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Rage rooms: Why recreational smashing could be good for your mental health

Have you ever wanted to smash something after a long day at work? 

Now, there's a more grown-up way to throw a tantrum. 

Rage rooms, also known as smash rooms or anger rooms, have opened in cities around the world, and they offer a safe place for people to shatter away their anger – literally. You can hurl a plate across a room, take a sledgehammer to an old computer or kiss a framed photo of your ex goodbye with a golf club. 

The first rage room opened in Japan in 2008, according to Vice. Since then, rage rooms have spread to countries from Serbia to the United Kingdom to Argentina. There are hundreds of rage rooms in the United States, and new ones have popped up in cities like Charlotte, North Carolina and Tuscon, Arizona in the last year. 

In October alone, rage rooms opened in Milwaukee; Rochester, New York; Hampton, Virginia and American Fork, Utah.

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Rage rooms are generally affordable, but like anything else, prices vary. In Glen Burnie, Maryland, you can pay as little as $15 for their BYOB package – that's bring your own breakable – if you want to destroy some keepsakes of your own. In New York City, you can pay $95 for the "Couples Therapy" package, which comes with two electronics, like a printer or laptop, and two buckets of dishes, like ceramic plates, mugs and bowls. In Los Angeles, you can pay up to $300 for the "Overkill" package, which includes 100 items like televisions, wine bottles and printers. 

In this Dec. 27, 2012 photo visitor Savo Duvnjak smashes furniture and other household items during a demolishing session at the Rage Room, in Novi Sad, Serbia.

Maxwell Luthy, director of trends and insights at TrendWatching, said rage rooms are unique because they allow consumers to make a memory instead of buying a product. The U.S. consumer base is also increasingly stressed, according to Luthy, from the headaches of daily life, as well as issues like climate change and politics. 

"So you have an anxious consumer who needs to let off some steam, and this provides an experience for them," Luthy said. "This is more substantial than a unicorn frappuccino."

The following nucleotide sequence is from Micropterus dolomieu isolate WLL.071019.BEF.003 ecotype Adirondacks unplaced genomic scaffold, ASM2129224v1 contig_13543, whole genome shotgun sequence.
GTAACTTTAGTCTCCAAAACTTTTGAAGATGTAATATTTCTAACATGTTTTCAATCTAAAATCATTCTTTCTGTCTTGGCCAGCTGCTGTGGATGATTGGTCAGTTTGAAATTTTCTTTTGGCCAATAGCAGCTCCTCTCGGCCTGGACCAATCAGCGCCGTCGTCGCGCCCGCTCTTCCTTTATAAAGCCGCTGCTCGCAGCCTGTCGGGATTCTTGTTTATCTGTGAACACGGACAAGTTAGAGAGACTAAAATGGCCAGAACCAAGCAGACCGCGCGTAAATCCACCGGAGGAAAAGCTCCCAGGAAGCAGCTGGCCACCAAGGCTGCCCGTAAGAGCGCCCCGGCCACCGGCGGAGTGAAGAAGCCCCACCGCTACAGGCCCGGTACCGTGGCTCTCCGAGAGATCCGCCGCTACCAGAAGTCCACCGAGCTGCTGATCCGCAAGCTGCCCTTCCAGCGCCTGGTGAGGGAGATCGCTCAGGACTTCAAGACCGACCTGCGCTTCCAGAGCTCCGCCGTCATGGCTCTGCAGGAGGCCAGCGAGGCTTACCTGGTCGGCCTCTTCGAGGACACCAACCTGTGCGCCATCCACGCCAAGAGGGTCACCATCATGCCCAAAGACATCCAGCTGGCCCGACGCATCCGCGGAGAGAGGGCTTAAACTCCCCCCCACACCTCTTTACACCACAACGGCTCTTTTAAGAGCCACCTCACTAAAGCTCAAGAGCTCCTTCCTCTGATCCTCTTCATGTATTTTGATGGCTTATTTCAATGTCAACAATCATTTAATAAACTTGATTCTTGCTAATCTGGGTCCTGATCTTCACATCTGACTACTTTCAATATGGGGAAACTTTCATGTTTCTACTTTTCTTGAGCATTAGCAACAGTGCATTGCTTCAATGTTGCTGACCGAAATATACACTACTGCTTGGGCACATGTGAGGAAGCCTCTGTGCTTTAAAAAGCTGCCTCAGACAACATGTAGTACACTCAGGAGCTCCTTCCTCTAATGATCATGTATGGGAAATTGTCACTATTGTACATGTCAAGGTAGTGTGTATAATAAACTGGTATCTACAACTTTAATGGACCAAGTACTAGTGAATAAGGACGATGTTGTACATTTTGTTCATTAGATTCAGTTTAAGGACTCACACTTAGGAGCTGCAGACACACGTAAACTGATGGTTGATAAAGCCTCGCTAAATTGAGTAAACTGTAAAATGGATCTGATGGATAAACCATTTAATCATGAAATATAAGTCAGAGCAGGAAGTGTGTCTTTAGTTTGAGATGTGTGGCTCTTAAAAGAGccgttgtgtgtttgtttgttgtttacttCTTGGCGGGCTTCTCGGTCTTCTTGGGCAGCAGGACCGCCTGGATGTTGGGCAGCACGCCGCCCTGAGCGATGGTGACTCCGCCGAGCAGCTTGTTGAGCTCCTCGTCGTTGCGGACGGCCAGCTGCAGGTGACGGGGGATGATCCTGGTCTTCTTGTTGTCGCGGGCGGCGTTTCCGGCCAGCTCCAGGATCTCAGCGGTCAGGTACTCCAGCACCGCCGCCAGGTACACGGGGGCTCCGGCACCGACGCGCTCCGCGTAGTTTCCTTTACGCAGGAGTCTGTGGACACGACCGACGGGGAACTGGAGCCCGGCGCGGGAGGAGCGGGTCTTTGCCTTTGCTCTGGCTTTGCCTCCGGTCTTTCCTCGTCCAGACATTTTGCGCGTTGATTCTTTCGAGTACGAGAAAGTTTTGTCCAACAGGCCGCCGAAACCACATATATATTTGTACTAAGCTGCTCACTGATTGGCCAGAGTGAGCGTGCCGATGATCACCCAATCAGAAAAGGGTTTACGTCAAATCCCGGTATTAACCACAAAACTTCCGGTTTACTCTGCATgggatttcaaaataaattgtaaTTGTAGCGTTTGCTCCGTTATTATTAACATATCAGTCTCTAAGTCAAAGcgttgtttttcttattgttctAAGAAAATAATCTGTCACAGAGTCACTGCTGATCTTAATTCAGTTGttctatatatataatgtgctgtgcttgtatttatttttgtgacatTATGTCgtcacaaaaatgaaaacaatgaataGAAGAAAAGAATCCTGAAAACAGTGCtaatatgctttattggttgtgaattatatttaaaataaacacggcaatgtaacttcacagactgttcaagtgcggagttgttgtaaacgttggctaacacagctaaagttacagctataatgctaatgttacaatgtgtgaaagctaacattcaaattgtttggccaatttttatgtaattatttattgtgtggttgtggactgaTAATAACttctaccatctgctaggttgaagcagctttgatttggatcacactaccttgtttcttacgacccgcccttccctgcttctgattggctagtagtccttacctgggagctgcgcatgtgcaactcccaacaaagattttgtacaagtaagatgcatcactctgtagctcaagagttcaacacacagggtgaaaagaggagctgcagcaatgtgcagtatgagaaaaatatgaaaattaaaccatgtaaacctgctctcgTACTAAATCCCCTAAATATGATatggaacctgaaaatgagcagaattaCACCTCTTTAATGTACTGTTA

Why would I go to a rage room? 

Rage rooms are not just for when you're seeing red, according to Mary Babic, a co-owner of the Smash Room in Daytona Beach, Florida. She said customers have flocked to their smash room as a form of stress relief, not anger management. 

"When we talk about, it, we literally just talk about relieving that pressure you didn’t even know was there," Babic said. "We actually talk about the fun of it." 

Vantroy Greene, who opened The House of Purge in Charlotte, North Carolina, in May, also said the need to relax unifies his clients. 

"I feel like there’s a lot of people who need an outlet from family stress or just the stress of life," Greene said. "There’s a lot of people who work out every day or pray or meditate, but you might like to break stuff. That first time you smash a bottle, you’ll just get it." 

» World Mental Health Day: What is stress and how to overcome it

Kaki King, a guitarist from New York City, visited  Rage Industries in Seattle in October, while she was on tour. She said she was surprised that she enjoyed the experience, even though she does not think of herself as violent. 

"I was the most surprised by the fact that someone like me – I consider myself calm, peaceful, measured, not quick to anger at all – to actually be expressing anger physically, even against these inanimate objects,"

King called her 20-minute session "cathartic" and even cried in the middle of it. 

"I really got into it in a way I did not expect," King said.

Why are rage rooms so in demand? 

Rage rooms have become so popular because they offer a new experience that anyone can enjoy, according to Greene. He has had over 1,100 visitors since The House of Purge's opening in May, from bachelorette parties to company team-building events to families with children as young as 8 years old.

His most surprising clients? A 73-year-old couple who wanted to spend date night smashing a car. 

"They were out there breaking stuff to opera music," Greene said. "He was wearing a tux." 

Babic said another surprise has been that the majority of her customers are women, and Greene said women are up to "95 percent" of his. 

"I would have assumed it would have been men," Babic said. "It's funny how many women come in who never thought they would do it, but they want to relieve some stress and they think that's a good way to do it." 

Babic said she has also seen clients integrate rage rooms into their routines. She said some therapists have started recommending rage rooms to address anxiety. One man even keeps a monthly appointment due to stress at work.

However, some mental health professionals doubt that rage rooms are an effective way of expressing anger. Dr. Scott Bea, a clinical psychologist at the Cleveland Clinic, said rage rooms can be fun, but they should not substitute communication or seeking help. 

"It's not particularly therapeutic for people who have anger problems," Scott said. "Just because they throw something doesn't mean they aren't going to throw something again in the future." 

King said she embraced going to a rage room as an anonymous way of handling the "pressures" of adult life, adding it to her own "mental health regimen," like seeing a therapist. 

"What's nice is the feeling of anonymity," King said. "I don't think the business model is set up on judging people or being curious about what their intentions are. It's a safe place to destroy things." 

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